Content marketing should be one of the most effective means for advisers to reach their target audience. But marketing directors are clearly not exploiting this opportunity to its full potential. Our Value of B2B Thought Leadership Survey reveals why.
If you want to know how to create content that works – compelling, helpful, brand enhancing – first you need to face up to failure. You need, in other words, to identify what doesn’t work and understand why the content produced to date leaves readers underwhelmed or, more likely, the content unread. Fortunately, Grist’s first Value of B2B Thought Leadership Survey is definitive on the subject.
With expert help from independent research company Coleman Parkes, we surveyed over 200 senior executives from FTSE 350 companies, to understand when, how and why they reached for thought leadership material produced by their advisers. Asked what turns them off thought leadership, three reasons stood out. The majority of respondents said that they disliked content that was:
- Too generic – not directly relevant to me (63%)
- Lacked original insight or ideas (58%)
- Promoted the adviser rather than addressing my problems (53%)
In other words, the best way to alienate a chosen audience is to produce generic, unoriginal content written from the supplier point of view rather than the client point of view. This should be the stuff of ‘content marketing 101’. Instinctively, every marketer should know this is the wrong way to do things yet those in receipt of thought leadership are obviously experiencing it every day.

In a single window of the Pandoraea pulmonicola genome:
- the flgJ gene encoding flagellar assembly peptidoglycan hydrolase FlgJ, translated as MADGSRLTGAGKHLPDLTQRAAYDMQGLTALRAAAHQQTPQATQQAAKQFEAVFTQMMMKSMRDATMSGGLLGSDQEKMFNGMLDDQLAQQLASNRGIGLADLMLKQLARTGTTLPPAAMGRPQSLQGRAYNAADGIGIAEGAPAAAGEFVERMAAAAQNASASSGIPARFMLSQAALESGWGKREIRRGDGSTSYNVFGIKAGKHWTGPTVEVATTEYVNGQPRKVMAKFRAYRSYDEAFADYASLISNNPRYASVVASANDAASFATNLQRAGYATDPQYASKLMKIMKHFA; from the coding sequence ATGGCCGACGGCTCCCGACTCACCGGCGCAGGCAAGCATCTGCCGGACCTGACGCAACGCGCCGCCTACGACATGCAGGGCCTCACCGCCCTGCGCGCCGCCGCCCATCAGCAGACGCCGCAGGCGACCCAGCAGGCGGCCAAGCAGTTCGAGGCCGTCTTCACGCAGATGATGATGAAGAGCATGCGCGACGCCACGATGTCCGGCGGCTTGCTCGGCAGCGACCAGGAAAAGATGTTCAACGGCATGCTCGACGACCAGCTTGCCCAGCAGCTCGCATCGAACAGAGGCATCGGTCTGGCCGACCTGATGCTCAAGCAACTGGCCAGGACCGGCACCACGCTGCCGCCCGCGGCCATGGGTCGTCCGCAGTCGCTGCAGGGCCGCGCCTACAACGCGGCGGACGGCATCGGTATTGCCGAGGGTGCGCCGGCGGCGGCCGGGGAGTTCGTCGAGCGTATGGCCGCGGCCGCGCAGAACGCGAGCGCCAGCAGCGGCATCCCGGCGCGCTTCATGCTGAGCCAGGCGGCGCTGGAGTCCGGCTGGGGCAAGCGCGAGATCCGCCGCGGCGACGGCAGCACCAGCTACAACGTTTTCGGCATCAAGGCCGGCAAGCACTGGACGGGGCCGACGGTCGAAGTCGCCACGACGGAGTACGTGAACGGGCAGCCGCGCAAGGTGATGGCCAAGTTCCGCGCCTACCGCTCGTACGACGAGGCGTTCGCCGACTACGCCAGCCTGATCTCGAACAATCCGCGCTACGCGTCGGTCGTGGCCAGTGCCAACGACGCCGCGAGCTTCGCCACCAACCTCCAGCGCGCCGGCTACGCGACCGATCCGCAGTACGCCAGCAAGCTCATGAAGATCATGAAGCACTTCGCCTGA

To underscore these areas of the failure, the survey asked respondents what qualities they found most valuable in thought leadership. The top three responses?
- Fresh thinking: exploring issues or challenges from new and different perspectives (46%)
- Forward-thinking: analysing important or emerging trends (32%)
- Evidence-led: containing robust data (29%)
Original and specific, in other words.
Finally, it’s worth considering the other reasons why senior executives are turned off by thought leadership. Namely, material that was:
- Too conceptual – without recommendations (47%)
- Featured unsubstantiated opinions (40%)
- Difficult/boring to read (38%)
These responses were chosen in fewer numbers but they are pertinent nonetheless.
Treat all six responses – and the top three in particular – as a checklist. Test every piece of thought leadership commissioned and written against the list. If it fails the test by being on the list don’t press publish.